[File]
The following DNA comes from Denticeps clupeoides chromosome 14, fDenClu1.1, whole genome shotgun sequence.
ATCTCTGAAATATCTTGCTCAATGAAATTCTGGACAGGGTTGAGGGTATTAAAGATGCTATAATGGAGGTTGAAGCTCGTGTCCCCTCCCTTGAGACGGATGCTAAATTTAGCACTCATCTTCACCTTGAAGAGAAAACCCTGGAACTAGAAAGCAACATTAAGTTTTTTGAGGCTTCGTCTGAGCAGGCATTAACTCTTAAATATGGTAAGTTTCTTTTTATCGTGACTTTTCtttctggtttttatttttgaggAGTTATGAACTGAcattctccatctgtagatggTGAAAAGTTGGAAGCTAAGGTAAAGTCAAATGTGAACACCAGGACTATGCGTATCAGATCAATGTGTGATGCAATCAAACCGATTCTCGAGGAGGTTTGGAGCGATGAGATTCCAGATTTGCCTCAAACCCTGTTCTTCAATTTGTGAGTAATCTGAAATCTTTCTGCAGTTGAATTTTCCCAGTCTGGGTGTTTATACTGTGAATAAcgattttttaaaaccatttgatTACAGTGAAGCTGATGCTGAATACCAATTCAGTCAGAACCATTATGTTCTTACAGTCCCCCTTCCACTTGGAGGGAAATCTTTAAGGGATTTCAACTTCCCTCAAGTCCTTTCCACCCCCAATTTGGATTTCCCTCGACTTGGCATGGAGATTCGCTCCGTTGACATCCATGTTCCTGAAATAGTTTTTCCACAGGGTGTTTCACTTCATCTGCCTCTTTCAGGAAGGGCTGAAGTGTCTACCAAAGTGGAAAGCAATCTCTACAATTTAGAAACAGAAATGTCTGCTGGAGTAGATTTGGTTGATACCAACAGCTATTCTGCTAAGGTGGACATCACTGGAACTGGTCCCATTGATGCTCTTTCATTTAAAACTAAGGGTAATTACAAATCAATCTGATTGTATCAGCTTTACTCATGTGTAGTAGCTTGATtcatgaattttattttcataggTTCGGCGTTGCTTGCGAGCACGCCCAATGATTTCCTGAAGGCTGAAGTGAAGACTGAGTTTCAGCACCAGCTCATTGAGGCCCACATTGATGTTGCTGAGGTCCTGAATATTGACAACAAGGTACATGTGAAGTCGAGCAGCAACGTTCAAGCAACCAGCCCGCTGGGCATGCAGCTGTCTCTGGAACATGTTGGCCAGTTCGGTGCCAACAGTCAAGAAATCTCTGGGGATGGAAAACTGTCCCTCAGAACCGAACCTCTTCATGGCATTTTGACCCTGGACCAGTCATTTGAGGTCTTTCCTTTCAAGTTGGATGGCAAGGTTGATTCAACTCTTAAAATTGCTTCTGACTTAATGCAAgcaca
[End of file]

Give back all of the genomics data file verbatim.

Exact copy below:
The following DNA comes from Denticeps clupeoides chromosome 14, fDenClu1.1, whole genome shotgun sequence.
ATCTCTGAAATATCTTGCTCAATGAAATTCTGGACAGGGTTGAGGGTATTAAAGATGCTATAATGGAGGTTGAAGCTCGTGTCCCCTCCCTTGAGACGGATGCTAAATTTAGCACTCATCTTCACCTTGAAGAGAAAACCCTGGAACTAGAAAGCAACATTAAGTTTTTTGAGGCTTCGTCTGAGCAGGCATTAACTCTTAAATATGGTAAGTTTCTTTTTATCGTGACTTTTCtttctggtttttatttttgaggAGTTATGAACTGAcattctccatctgtagatggTGAAAAGTTGGAAGCTAAGGTAAAGTCAAATGTGAACACCAGGACTATGCGTATCAGATCAATGTGTGATGCAATCAAACCGATTCTCGAGGAGGTTTGGAGCGATGAGATTCCAGATTTGCCTCAAACCCTGTTCTTCAATTTGTGAGTAATCTGAAATCTTTCTGCAGTTGAATTTTCCCAGTCTGGGTGTTTATACTGTGAATAAcgattttttaaaaccatttgatTACAGTGAAGCTGATGCTGAATACCAATTCAGTCAGAACCATTATGTTCTTACAGTCCCCCTTCCACTTGGAGGGAAATCTTTAAGGGATTTCAACTTCCCTCAAGTCCTTTCCACCCCCAATTTGGATTTCCCTCGACTTGGCATGGAGATTCGCTCCGTTGACATCCATGTTCCTGAAATAGTTTTTCCACAGGGTGTTTCACTTCATCTGCCTCTTTCAGGAAGGGCTGAAGTGTCTACCAAAGTGGAAAGCAATCTCTACAATTTAGAAACAGAAATGTCTGCTGGAGTAGATTTGGTTGATACCAACAGCTATTCTGCTAAGGTGGACATCACTGGAACTGGTCCCATTGATGCTCTTTCATTTAAAACTAAGGGTAATTACAAATCAATCTGATTGTATCAGCTTTACTCATGTGTAGTAGCTTGATtcatgaattttattttcataggTTCGGCGTTGCTTGCGAGCACGCCCAATGATTTCCTGAAGGCTGAAGTGAAGACTGAGTTTCAGCACCAGCTCATTGAGGCCCACATTGATGTTGCTGAGGTCCTGAATATTGACAACAAGGTACATGTGAAGTCGAGCAGCAACGTTCAAGCAACCAGCCCGCTGGGCATGCAGCTGTCTCTGGAACATGTTGGCCAGTTCGGTGCCAACAGTCAAGAAATCTCTGGGGATGGAAAACTGTCCCTCAGAACCGAACCTCTTCATGGCATTTTGACCCTGGACCAGTCATTTGAGGTCTTTCCTTTCAAGTTGGATGGCAAGGTTGATTCAACTCTTAAAATTGCTTCTGACTTAATGCAAgcaca